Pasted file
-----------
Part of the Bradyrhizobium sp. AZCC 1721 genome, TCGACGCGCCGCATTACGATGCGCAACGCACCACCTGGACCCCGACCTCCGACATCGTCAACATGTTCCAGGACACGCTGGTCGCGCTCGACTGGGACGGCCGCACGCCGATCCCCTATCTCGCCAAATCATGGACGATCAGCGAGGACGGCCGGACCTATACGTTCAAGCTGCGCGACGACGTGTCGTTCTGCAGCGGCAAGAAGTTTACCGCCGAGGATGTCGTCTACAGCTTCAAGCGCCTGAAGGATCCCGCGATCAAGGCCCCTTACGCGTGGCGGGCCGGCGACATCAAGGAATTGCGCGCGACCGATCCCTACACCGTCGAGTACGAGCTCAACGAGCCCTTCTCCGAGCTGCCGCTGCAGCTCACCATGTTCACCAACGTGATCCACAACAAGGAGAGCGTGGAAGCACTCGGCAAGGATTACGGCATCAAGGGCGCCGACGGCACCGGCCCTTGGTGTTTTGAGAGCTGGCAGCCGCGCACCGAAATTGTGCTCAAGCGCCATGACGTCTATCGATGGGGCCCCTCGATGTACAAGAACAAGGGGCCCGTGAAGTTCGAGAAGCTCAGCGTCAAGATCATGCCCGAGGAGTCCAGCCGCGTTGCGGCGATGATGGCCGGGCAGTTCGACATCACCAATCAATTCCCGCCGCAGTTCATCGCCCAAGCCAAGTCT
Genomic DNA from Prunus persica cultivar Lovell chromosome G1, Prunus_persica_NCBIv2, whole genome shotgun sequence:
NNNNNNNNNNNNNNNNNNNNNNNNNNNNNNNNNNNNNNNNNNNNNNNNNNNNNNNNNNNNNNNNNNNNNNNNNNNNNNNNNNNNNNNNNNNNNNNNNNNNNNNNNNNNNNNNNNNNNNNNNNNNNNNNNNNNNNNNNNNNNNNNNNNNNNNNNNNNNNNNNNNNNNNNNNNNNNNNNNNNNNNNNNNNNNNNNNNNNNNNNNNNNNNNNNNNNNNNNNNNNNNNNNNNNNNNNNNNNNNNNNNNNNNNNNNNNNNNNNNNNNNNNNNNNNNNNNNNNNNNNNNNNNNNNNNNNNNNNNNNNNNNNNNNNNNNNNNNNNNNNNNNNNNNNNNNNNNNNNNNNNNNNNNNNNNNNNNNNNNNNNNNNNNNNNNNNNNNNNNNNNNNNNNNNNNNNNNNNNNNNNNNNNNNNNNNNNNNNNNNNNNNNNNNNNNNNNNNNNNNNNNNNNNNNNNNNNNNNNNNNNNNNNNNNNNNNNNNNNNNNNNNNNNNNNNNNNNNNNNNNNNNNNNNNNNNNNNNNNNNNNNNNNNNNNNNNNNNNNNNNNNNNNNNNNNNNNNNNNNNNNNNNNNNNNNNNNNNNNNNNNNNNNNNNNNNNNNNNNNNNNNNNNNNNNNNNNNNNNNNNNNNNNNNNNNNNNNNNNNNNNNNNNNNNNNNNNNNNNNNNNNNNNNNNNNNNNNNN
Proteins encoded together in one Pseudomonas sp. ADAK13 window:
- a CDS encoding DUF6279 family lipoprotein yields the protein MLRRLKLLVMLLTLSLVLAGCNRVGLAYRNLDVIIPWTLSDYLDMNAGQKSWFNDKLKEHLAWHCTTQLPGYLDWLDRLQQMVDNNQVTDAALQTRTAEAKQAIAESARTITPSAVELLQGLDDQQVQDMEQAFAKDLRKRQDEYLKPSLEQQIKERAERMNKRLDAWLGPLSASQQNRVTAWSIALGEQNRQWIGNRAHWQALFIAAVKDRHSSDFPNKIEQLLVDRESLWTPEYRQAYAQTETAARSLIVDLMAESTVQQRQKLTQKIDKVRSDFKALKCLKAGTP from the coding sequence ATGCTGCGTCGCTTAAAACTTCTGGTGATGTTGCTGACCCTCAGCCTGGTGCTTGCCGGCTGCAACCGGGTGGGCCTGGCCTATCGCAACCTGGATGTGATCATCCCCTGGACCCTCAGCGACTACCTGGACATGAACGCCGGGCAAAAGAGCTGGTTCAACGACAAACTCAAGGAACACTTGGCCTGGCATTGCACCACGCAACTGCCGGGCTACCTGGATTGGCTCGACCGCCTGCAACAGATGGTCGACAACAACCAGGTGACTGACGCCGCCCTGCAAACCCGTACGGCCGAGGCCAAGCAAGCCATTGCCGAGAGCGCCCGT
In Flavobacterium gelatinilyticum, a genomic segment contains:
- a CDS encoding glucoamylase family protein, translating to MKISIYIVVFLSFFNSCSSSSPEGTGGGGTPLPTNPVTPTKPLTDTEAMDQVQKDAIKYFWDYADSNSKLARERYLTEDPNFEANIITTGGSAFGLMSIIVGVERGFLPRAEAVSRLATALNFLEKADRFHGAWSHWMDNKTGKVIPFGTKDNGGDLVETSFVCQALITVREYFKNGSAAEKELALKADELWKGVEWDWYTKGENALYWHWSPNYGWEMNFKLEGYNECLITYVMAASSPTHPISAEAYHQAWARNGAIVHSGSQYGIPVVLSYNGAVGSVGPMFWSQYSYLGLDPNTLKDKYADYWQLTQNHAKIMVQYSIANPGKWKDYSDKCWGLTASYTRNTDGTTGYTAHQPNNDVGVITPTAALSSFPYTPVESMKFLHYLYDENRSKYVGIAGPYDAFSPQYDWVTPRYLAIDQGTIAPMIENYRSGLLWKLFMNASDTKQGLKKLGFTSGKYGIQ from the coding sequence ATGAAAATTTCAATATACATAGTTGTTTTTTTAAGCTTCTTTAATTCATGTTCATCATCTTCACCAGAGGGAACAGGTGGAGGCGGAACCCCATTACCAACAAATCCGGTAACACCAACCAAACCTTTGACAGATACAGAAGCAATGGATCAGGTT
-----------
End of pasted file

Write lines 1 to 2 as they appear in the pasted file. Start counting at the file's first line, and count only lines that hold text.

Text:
Part of the Bradyrhizobium sp. AZCC 1721 genome, TCGACGCGCCGCATTACGATGCGCAACGCACCACCTGGACCCCGACCTCCGACATCGTCAACATGTTCCAGGACACGCTGGTCGCGCTCGACTGGGACGGCCGCACGCCGATCCCCTATCTCGCCAAATCATGGACGATCAGCGAGGACGGCCGGACCTATACGTTCAAGCTGCGCGACGACGTGTCGTTCTGCAGCGGCAAGAAGTTTACCGCCGAGGATGTCGTCTACAGCTTCAAGCGCCTGAAGGATCCCGCGATCAAGGCCCCTTACGCGTGGCGGGCCGGCGACATCAAGGAATTGCGCGCGACCGATCCCTACACCGTCGAGTACGAGCTCAACGAGCCCTTCTCCGAGCTGCCGCTGCAGCTCACCATGTTCACCAACGTGATCCACAACAAGGAGAGCGTGGAAGCACTCGGCAAGGATTACGGCATCAAGGGCGCCGACGGCACCGGCCCTTGGTGTTTTGAGAGCTGGCAGCCGCGCACCGAAATTGTGCTCAAGCGCCATGACGTCTATCGATGGGGCCCCTCGATGTACAAGAACAAGGGGCCCGTGAAGTTCGAGAAGCTCAGCGTCAAGATCATGCCCGAGGAGTCCAGCCGCGTTGCGGCGATGATGGCCGGGCAGTTCGACATCACCAATCAATTCCCGCCGCAGTTCATCGCCCAAGCCAAGTCT
Genomic DNA from Prunus persica cultivar Lovell chromosome G1, Prunus_persica_NCBIv2, whole genome shotgun sequence: